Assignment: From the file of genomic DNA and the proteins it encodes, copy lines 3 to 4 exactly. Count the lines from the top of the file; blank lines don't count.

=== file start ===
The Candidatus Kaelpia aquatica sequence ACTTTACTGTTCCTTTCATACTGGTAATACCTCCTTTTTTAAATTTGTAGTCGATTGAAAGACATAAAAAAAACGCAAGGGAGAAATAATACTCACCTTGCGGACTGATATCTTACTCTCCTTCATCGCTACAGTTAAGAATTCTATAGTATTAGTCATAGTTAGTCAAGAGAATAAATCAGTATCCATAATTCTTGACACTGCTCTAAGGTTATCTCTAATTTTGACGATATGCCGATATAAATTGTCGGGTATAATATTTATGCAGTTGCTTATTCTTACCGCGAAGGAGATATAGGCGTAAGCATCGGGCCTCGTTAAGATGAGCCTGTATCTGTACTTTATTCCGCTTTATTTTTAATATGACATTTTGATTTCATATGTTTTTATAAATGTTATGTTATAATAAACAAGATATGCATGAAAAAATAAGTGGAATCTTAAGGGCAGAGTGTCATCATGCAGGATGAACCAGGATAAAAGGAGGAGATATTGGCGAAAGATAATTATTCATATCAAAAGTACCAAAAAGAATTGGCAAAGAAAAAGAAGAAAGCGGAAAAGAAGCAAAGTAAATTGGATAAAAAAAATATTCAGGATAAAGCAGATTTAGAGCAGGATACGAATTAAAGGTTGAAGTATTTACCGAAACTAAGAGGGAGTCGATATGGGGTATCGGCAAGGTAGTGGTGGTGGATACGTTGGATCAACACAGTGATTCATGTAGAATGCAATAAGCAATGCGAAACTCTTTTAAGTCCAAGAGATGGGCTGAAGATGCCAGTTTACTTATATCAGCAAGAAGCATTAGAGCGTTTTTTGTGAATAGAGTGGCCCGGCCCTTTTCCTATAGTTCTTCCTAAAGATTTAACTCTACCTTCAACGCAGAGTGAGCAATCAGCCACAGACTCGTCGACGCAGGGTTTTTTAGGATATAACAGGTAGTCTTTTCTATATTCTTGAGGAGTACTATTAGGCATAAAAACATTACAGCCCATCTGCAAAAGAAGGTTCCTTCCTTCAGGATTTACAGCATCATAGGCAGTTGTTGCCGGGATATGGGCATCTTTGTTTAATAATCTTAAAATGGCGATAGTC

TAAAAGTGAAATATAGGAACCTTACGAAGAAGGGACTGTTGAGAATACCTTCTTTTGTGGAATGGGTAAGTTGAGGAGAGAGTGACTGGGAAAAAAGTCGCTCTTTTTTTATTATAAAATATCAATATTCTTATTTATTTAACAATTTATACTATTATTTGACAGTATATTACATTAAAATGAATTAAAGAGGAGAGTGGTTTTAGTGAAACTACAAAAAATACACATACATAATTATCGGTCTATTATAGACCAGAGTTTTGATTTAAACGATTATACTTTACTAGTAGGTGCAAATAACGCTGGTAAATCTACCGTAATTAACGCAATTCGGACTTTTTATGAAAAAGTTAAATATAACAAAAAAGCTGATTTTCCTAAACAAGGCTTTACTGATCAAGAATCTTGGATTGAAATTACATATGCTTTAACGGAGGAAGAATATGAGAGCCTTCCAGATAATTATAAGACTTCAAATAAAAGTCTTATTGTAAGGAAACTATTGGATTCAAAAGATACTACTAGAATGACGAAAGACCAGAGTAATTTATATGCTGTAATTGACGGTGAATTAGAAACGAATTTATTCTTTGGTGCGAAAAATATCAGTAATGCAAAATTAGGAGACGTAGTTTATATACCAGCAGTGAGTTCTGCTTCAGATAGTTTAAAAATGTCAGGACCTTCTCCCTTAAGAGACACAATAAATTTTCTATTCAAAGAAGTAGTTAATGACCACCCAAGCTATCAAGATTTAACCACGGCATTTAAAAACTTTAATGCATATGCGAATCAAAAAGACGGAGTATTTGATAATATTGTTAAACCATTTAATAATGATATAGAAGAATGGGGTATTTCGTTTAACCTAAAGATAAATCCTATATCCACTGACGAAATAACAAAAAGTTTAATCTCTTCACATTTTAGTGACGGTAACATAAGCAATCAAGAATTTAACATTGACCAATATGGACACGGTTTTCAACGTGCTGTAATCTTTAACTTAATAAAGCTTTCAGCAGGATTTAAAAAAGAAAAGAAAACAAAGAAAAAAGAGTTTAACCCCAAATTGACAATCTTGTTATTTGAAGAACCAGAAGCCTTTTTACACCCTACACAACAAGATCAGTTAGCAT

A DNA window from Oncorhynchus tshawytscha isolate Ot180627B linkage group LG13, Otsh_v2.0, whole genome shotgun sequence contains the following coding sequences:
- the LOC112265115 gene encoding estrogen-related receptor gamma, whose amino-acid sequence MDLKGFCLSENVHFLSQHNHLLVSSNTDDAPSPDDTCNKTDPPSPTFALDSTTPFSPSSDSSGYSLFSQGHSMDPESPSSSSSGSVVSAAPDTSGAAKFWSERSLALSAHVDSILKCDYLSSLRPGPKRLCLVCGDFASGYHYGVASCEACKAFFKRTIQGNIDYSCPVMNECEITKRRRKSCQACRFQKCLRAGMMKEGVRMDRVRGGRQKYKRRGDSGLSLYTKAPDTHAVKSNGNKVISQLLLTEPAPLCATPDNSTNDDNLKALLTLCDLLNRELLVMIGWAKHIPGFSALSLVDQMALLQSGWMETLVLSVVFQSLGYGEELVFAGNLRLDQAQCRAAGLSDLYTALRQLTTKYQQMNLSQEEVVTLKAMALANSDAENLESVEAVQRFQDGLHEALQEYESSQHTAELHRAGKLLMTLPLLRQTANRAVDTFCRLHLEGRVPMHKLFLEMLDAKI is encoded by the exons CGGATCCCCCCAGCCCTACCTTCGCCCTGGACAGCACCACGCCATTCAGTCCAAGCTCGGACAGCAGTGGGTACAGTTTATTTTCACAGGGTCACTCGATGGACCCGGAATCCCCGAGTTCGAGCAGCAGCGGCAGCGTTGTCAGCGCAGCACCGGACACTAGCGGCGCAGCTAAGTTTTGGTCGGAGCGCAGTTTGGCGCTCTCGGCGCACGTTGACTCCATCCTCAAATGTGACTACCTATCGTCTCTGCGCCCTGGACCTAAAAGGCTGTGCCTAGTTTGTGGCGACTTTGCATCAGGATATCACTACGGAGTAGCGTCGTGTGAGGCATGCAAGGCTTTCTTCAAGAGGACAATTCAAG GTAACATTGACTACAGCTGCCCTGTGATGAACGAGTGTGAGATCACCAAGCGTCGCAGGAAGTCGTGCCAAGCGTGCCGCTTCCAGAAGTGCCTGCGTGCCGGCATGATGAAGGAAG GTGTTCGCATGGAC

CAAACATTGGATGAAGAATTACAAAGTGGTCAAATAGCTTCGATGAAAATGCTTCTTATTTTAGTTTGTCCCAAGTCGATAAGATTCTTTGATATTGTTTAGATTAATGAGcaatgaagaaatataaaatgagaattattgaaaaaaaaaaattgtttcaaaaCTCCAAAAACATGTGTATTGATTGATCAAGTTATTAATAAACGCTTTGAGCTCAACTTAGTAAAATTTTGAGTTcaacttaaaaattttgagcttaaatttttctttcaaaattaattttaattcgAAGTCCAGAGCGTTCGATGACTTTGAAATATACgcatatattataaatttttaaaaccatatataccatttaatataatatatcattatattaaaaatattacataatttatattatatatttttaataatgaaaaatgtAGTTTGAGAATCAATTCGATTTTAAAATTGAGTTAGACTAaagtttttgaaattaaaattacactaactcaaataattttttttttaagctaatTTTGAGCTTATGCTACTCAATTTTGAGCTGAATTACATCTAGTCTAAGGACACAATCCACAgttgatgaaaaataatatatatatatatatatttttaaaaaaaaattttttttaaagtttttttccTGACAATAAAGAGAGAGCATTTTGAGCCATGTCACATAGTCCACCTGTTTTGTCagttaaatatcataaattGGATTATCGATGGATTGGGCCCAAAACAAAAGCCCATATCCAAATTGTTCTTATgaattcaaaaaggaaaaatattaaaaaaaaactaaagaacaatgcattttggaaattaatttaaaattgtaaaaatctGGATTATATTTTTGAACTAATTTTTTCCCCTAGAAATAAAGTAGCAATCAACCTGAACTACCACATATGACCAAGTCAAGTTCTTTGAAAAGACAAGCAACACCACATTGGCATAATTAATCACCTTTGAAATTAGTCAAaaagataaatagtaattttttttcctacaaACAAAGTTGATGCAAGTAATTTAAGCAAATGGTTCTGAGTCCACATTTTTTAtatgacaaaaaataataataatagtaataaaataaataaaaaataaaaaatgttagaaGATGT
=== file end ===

A DNA window from Oncorhynchus tshawytscha isolate Ot180627B linkage group LG13, Otsh_v2.0, whole genome shotgun sequence contains the following coding sequences:
- the LOC112265115 gene encoding estrogen-related receptor gamma, whose amino-acid sequence MDLKGFCLSENVHFLSQHNHLLVSSNTDDAPSPDDTCNKTDPPSPTFALDSTTPFSPSSDSSGYSLFSQGHSMDPESPSSSSSGSVVSAAPDTSGAAKFWSERSLALSAHVDSILKCDYLSSLRPGPKRLCLVCGDFASGYHYGVASCEACKAFFKRTIQGNIDYSCPVMNECEITKRRRKSCQACRFQKCLRAGMMKEGVRMDRVRGGRQKYKRRGDSGLSLYTKAPDTHAVKSNGNKVISQLLLTEPAPLCATPDNSTNDDNLKALLTLCDLLNRELLVMIGWAKHIPGFSALSLVDQMALLQSGWMETLVLSVVFQSLGYGEELVFAGNLRLDQAQCRAAGLSDLYTALRQLTTKYQQMNLSQEEVVTLKAMALANSDAENLESVEAVQRFQDGLHEALQEYESSQHTAELHRAGKLLMTLPLLRQTANRAVDTFCRLHLEGRVPMHKLFLEMLDAKI is encoded by the exons CGGATCCCCCCAGCCCTACCTTCGCCCTGGACAGCACCACGCCATTCAGTCCAAGCTCGGACAGCAGTGGGTACAGTTTATTTTCACAGGGTCACTCGATGGACCCGGAATCCCCGAGTTCGAGCAGCAGCGGCAGCGTTGTCAGCGCAGCACCGGACACTAGCGGCGCAGCTAAGTTTTGGTCGGAGCGCAGTTTGGCGCTCTCGGCGCACGTTGACTCCATCCTCAAATGTGACTACCTATCGTCTCTGCGCCCTGGACCTAAAAGGCTGTGCCTAGTTTGTGGCGACTTTGCATCAGGATATCACTACGGAGTAGCGTCGTGTGAGGCATGCAAGGCTTTCTTCAAGAGGACAATTCAAG GTAACATTGACTACAGCTGCCCTGTGATGAACGAGTGTGAGATCACCAAGCGTCGCAGGAAGTCGTGCCAAGCGTGCCGCTTCCAGAAGTGCCTGCGTGCCGGCATGATGAAGGAAG GTGTTCGCATGGAC